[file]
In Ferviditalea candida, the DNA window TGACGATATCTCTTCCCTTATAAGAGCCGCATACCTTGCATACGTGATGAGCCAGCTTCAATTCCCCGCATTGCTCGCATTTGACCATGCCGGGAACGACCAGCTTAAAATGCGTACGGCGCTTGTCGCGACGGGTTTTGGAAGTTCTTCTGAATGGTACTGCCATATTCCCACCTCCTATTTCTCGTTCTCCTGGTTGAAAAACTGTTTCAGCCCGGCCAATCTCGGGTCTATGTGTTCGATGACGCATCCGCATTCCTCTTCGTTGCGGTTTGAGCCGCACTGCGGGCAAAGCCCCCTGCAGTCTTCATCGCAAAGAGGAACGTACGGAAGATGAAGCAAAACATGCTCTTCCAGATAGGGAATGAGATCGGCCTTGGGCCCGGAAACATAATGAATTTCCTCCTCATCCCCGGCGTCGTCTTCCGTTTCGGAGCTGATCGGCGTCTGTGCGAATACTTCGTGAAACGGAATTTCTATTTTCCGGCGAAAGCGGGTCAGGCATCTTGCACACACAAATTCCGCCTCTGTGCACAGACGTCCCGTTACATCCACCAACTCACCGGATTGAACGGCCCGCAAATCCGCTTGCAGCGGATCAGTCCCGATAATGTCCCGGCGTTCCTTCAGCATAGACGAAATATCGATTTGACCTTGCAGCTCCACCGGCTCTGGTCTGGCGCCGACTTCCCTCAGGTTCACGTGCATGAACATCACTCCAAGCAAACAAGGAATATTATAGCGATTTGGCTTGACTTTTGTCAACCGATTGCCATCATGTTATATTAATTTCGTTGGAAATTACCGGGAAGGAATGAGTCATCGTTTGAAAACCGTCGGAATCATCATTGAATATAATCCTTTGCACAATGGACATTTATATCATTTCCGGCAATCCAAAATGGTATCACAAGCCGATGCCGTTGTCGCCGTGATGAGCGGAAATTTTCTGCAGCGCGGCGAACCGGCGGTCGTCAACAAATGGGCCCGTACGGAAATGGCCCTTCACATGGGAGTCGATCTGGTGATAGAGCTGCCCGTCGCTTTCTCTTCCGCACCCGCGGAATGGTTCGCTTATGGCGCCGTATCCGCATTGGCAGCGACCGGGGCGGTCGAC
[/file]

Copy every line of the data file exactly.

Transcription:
In Ferviditalea candida, the DNA window TGACGATATCTCTTCCCTTATAAGAGCCGCATACCTTGCATACGTGATGAGCCAGCTTCAATTCCCCGCATTGCTCGCATTTGACCATGCCGGGAACGACCAGCTTAAAATGCGTACGGCGCTTGTCGCGACGGGTTTTGGAAGTTCTTCTGAATGGTACTGCCATATTCCCACCTCCTATTTCTCGTTCTCCTGGTTGAAAAACTGTTTCAGCCCGGCCAATCTCGGGTCTATGTGTTCGATGACGCATCCGCATTCCTCTTCGTTGCGGTTTGAGCCGCACTGCGGGCAAAGCCCCCTGCAGTCTTCATCGCAAAGAGGAACGTACGGAAGATGAAGCAAAACATGCTCTTCCAGATAGGGAATGAGATCGGCCTTGGGCCCGGAAACATAATGAATTTCCTCCTCATCCCCGGCGTCGTCTTCCGTTTCGGAGCTGATCGGCGTCTGTGCGAATACTTCGTGAAACGGAATTTCTATTTTCCGGCGAAAGCGGGTCAGGCATCTTGCACACACAAATTCCGCCTCTGTGCACAGACGTCCCGTTACATCCACCAACTCACCGGATTGAACGGCCCGCAAATCCGCTTGCAGCGGATCAGTCCCGATAATGTCCCGGCGTTCCTTCAGCATAGACGAAATATCGATTTGACCTTGCAGCTCCACCGGCTCTGGTCTGGCGCCGACTTCCCTCAGGTTCACGTGCATGAACATCACTCCAAGCAAACAAGGAATATTATAGCGATTTGGCTTGACTTTTGTCAACCGATTGCCATCATGTTATATTAATTTCGTTGGAAATTACCGGGAAGGAATGAGTCATCGTTTGAAAACCGTCGGAATCATCATTGAATATAATCCTTTGCACAATGGACATTTATATCATTTCCGGCAATCCAAAATGGTATCACAAGCCGATGCCGTTGTCGCCGTGATGAGCGGAAATTTTCTGCAGCGCGGCGAACCGGCGGTCGTCAACAAATGGGCCCGTACGGAAATGGCCCTTCACATGGGAGTCGATCTGGTGATAGAGCTGCCCGTCGCTTTCTCTTCCGCACCCGCGGAATGGTTCGCTTATGGCGCCGTATCCGCATTGGCAGCGACCGGGGCGGTCGAC